Internet Safety

This topic has been on my mind a lot lately.  I am the Technology Coach at my school and part of my responsibilities this year is to implement lessons for digital citizenship.  I feel that our school does a good job of keeping our kids safe but with the increasing access to technology in my school, it is time to look at what we do and how we teach it.

Internet safety is not just about searching safely.  Students need to be taught about cyberbullying, identify theft, internet safety, cybercrime, digital footprint and other related topics.  All of these make up being a responxible digital citizen.

One of the best resources I have found on internet safety and digital citizenship is the website Common Sense Media.  There are several resources available for educators.  The Scope and Sequence section is the easiest place to find the different categories available.  What I like is that it is divided up by topic and grade level.  This is a K-12 resource.  The lessons are complete with objectives, materials, teaching plan and aligned with Common Core and NETs standards.  The lessons use a combination of media from print to videos.

The K-2 lesson called, “Going Places Safely” is a great introduction to the internet and gives the students three rules to follow: 1) Always ask your parent (or teacher) first
2) Only talk to people you know 3) Stick to places that are just right for you

These rules are simple and easy to remember. What I love about this lesson is that it makes a connection to the real world how to be safe in the real world is just as important as being safe in a online world.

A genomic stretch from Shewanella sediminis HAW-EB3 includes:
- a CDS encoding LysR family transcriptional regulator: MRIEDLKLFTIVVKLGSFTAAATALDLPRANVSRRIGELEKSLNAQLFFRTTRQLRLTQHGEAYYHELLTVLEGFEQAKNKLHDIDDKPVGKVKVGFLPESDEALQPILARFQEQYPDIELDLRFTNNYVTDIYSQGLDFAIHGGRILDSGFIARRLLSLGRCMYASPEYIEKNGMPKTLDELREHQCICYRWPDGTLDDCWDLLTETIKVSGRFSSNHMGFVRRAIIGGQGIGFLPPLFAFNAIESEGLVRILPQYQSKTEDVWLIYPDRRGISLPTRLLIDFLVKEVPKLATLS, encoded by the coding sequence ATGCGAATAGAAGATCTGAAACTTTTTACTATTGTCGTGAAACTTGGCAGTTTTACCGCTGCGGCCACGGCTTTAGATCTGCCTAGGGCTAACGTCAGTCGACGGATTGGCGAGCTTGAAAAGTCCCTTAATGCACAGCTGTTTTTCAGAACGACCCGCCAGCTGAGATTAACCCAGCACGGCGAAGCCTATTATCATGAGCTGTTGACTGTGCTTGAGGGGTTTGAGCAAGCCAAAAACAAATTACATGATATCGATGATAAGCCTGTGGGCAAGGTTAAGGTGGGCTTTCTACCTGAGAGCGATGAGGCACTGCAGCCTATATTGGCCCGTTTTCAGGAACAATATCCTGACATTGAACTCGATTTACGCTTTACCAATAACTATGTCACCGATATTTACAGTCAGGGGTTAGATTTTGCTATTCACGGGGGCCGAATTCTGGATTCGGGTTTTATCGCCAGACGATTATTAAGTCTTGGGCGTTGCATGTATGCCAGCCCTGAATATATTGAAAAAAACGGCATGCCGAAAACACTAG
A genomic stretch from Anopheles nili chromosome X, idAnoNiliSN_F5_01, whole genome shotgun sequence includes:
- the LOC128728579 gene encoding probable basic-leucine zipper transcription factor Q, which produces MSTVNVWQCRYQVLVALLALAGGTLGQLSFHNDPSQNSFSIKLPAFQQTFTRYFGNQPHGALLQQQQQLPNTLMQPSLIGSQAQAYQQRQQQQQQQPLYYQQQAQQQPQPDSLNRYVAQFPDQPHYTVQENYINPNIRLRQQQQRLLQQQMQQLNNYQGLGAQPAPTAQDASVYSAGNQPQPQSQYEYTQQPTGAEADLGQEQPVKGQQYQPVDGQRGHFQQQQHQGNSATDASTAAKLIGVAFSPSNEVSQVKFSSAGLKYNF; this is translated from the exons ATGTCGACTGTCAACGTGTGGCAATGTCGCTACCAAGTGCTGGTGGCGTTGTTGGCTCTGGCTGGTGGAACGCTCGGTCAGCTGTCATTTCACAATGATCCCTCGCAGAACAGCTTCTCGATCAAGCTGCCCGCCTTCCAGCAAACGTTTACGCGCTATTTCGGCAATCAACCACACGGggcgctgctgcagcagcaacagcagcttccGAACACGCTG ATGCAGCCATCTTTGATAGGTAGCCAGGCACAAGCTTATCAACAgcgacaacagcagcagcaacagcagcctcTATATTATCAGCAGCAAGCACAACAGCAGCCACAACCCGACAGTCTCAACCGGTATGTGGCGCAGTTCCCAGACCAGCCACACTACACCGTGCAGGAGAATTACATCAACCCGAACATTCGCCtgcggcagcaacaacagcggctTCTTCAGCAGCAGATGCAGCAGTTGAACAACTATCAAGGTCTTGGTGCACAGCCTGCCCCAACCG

In the lesson “Talking Safely Online” (3-5) students are introduced to the dangers of online-only friends.  One of the most important tips they gave is to not give out private information.  A checklist of responsible choices is provided to students to go through to evaluate risks.

There are several great lessons on this site.  I choose the two above because they are good introductory lessons and I agree with the rules given and would combine them for all K-5 students.

  1. Always ask your parent (or teacher) first
  2. Only talk to people you know
  3. Stick to places that are just right for you
  4. Don’t give out private information (name, address, phone number, passwords, etc)

Other resources to use with internet safety for teachers:

Digital Citizenship


About andiarnold

I am a student in the MET program at Boise State.
This entry was posted in 3.4 Policies and Regulations, Uncategorized and tagged . Bookmark the permalink.

2 Responses to Internet Safety

  1. Andi,
    I like your post. I am at a small rural school and we have nothing like a technology coach. The lessons and the topics that you talk about that need to be taught to students surprised me. There were some topics that I had not even thought of like digital footprint. I think that it was interesting to see that in your list just because I had never really thought about it in terms of students, but as I thought about it, I thought as teachers we should be think about these things because we need to teach our students about all these topics. I also liked the resources you posted. The Common Sense Media site sounds like an excellent resource. When I get some free time, I am going to look through the site. It sounds like it is a fantastic site.

    Good Job!

  2. Tina Marie says:

    Hi Andi,
    You are in a key position to provide insight into this topic, and I’m glad I read your post! Common Sense Media is one of the better sights, as it was mentioned by other students often. Thanks for providing the link to a useful resource for teachers; I have made a note of it! Furthermore, the lessons you include are perfect for teaching K-12 students important Internet safety skills. Nice work!

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